• Challenge of accurate fall detection

  • Wearable sensors: form factor, battery life, attitude towards use/wearing them

  • Ambient sensors: need of fall to be in view of sensor, multiple sensors per room

Resident motivational factors to use fall prevention technology:

  • Control

  • Independence

  • Privacy

  • Self-efficacy

  • Perceived need for safety

  • Usability

  • Cost

Wearable vs. Ambient sensors

In a contact-based sensor system (wearable), residents must wear a tag/device. The main advantage of a wearable is their suitability for activities and being on the move. However, wearing sensors might be impractical, the position of a wearable sensor affects the accuracy, and the battery life of wearable devices is a challenge.

Instead, a non-contact system (based on an ambient sensor), resolves some wearable issues, but is subject to a lower acceptability, especially by the elderly, who see their privacy violated, and it is limited in range to the room it is located in.

Wired or wireless

Devices that use sensors can be wired or wireless. Wireless in terms of detecting and signaling the data back to base. Wireless systems provide two significant benefits: (1) reduced tripping hazards for residents and staff and (2) greater ease and efficiency in moving residents because the alarm and the sensor do not have to be in close physical proximity.

Mains powered vs. Battery powered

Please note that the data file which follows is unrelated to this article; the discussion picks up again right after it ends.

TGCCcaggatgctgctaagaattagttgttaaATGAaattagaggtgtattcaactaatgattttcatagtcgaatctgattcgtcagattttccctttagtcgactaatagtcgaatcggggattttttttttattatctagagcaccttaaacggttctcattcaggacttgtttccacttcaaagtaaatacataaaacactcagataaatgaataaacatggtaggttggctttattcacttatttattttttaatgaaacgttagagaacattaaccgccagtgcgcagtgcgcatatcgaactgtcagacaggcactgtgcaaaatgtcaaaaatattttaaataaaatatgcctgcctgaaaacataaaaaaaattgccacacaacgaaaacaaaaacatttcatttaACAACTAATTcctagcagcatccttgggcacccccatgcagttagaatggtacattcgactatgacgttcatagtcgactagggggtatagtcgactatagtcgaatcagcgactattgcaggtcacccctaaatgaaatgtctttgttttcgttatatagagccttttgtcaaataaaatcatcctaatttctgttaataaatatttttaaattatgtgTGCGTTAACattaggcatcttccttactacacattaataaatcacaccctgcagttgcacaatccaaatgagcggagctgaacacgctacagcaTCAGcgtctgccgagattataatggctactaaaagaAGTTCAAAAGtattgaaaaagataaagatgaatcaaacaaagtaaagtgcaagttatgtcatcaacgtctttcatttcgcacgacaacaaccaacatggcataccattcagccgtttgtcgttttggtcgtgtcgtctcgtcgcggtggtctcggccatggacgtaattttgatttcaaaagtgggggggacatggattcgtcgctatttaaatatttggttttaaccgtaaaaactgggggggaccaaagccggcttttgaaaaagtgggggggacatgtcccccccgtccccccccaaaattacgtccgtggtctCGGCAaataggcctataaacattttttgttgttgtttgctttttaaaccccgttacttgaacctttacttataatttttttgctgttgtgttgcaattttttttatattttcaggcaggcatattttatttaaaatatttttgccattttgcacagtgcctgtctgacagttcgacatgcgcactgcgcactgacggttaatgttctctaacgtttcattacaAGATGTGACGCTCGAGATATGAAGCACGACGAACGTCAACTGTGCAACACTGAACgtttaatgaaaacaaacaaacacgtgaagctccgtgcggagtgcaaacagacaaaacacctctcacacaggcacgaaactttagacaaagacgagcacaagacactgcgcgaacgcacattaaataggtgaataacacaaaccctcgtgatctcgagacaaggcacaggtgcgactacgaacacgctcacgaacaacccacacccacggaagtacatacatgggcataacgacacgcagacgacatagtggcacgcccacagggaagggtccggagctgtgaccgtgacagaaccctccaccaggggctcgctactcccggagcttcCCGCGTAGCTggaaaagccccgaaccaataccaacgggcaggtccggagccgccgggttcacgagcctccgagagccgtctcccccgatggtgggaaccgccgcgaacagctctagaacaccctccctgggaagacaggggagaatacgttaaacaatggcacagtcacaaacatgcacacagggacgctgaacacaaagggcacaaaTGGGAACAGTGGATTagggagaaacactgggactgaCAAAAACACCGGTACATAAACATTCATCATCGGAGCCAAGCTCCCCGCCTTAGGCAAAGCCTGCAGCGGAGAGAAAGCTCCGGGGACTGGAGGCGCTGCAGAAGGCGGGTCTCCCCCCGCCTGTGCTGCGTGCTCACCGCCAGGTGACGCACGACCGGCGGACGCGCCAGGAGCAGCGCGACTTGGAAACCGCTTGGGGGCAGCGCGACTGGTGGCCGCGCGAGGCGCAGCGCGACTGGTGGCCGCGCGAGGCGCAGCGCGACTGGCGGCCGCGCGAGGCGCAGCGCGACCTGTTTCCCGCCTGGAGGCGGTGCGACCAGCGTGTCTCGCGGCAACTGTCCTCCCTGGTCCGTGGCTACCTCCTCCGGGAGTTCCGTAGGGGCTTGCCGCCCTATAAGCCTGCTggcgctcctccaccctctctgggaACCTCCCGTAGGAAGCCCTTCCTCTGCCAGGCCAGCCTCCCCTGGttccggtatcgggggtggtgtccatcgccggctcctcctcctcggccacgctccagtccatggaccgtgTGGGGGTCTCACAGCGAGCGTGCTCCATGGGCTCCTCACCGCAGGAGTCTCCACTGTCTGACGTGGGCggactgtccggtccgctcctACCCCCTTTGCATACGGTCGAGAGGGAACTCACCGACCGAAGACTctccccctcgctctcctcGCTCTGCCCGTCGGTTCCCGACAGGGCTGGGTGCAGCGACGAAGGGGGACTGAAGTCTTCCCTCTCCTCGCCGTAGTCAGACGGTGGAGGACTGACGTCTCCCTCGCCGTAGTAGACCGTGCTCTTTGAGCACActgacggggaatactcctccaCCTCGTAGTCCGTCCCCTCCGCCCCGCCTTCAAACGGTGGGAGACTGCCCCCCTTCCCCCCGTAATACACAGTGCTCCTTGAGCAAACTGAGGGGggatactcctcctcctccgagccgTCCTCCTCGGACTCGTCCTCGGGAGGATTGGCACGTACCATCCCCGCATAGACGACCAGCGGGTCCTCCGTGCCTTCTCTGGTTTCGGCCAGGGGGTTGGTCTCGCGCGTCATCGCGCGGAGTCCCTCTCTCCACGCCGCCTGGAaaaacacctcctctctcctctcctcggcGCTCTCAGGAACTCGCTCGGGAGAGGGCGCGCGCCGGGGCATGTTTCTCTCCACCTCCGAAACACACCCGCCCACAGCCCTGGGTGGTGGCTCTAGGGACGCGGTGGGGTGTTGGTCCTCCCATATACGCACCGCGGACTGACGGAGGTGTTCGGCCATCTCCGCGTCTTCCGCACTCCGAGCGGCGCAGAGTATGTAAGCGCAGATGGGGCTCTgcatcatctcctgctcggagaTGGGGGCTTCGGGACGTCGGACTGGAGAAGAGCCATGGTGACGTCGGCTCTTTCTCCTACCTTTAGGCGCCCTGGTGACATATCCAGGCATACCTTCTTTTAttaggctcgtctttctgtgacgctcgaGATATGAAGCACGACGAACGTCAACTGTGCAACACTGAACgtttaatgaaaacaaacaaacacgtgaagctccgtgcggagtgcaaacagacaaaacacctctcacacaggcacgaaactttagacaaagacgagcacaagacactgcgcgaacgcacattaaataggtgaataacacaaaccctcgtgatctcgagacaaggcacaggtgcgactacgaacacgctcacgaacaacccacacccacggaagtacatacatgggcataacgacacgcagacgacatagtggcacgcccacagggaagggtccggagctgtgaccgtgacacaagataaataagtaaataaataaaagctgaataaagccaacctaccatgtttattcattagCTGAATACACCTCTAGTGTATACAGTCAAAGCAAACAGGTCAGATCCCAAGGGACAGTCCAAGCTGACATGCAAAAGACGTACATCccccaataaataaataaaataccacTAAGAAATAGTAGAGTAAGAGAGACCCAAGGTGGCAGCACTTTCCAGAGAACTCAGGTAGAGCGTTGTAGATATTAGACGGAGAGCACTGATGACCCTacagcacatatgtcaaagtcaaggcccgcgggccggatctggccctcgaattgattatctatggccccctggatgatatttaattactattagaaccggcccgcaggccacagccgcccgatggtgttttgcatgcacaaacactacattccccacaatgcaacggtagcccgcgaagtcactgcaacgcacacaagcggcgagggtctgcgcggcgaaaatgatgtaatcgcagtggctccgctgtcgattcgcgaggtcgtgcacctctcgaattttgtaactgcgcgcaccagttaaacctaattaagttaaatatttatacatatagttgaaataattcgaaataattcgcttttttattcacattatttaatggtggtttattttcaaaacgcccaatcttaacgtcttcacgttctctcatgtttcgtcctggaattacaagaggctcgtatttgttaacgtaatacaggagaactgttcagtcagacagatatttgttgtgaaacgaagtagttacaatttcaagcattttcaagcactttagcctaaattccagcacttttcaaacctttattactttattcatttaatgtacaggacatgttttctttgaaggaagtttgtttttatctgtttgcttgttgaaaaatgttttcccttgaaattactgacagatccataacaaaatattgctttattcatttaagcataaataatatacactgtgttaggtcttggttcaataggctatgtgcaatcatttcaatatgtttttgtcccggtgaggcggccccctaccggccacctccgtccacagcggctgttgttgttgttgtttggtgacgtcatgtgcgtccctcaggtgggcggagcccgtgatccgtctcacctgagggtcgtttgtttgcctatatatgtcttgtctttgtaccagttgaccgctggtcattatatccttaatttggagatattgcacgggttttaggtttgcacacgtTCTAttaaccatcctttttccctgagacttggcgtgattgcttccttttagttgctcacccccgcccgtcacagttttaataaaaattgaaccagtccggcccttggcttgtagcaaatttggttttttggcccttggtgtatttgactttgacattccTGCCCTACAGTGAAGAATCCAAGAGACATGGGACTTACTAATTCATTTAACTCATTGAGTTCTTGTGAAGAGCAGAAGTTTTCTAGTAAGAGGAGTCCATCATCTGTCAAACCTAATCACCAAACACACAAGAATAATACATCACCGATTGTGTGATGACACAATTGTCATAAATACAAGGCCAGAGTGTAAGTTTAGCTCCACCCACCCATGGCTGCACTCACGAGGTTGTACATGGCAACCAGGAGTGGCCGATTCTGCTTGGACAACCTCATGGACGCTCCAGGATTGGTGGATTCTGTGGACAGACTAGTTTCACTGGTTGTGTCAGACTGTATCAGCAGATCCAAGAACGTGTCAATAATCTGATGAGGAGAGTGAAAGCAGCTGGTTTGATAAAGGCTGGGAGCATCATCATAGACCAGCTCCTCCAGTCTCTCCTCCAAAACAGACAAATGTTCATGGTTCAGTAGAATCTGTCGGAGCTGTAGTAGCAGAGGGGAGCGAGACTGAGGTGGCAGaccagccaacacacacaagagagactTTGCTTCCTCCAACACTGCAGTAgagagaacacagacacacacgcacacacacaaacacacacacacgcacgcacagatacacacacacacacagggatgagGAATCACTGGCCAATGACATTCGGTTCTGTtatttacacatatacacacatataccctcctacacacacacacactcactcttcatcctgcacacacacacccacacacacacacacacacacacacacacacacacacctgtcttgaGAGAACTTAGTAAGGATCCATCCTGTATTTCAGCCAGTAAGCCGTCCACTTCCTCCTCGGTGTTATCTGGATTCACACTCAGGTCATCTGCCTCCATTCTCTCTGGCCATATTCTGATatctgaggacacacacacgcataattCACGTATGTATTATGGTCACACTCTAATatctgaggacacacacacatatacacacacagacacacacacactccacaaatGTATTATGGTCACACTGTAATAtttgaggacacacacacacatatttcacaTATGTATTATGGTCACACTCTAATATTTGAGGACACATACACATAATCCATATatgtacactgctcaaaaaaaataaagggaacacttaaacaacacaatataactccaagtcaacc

Devices are only truly wireless when they are solely battery powered. The benefit is that the device still works when mains power is not available. However, batteries need to be (1) constantly monitored to avoid running low/empty, (2) require labor to physically replace them, and (3) are harmful to the environment when improperly disposed of. Alternatives are “wireless devices” that are powered from mains (although now also “wired”), or a combination thereof, with the battery functioning as backup for power outages.

To reduce the risk of missing actual falls (aka true negatives) a combination of fall-related technologies should be considered.

Best fall predictor

Even though it is the 2nd best fall prediction method (besides fall history), it is not easy to continuously monitor gait. Instead, it would help to collect data of residents’ movements (or alternatively their step count) as a leading indicator for falls!

Knowing that the majority of people falling are on the move, and the best leading predictor of falls is a reduction of gait/motion, therefore alerting against a reduction of motion over time is one of the best solutions for fall prediction, using the currently available fall related technologies.

For more information

Contact us to assist you in evaluating your fall prevention requirements to ensure that you have the appropriate systems in place to avoid falls and major injuries, improve your quality measures and hence your star rating, and more!

Please feel free to leave a comment below...



1) Hoke LM, Zekany RT. Two sides to every fall: Patient and nurse perspectives. Crit Care Nurs. 2020;40(6):33-41. doi:10.4037/ccn2020289

2) Oh-Park M, Doan T, Dohle C, Vermiglio-Kohn V, Abdou A. Technology utilization in fall prevention. Am J Phys Med Rehabil. 2021;100:92-99. doi:10.1097/ PHM.0000000000001554

3) Stephen N. Robinovitch, Ph.D., Natalie Shishov, PT, M.ScKaram Elabd B.App.Sc. Preventing and predicting falls and injuries in older adults with technology. 2019.

4) Philips et al., Western J Nursies Res, 2017

5) Robinovoitchet al., Lancet , 2013: Yang et al., JAMDA , 2017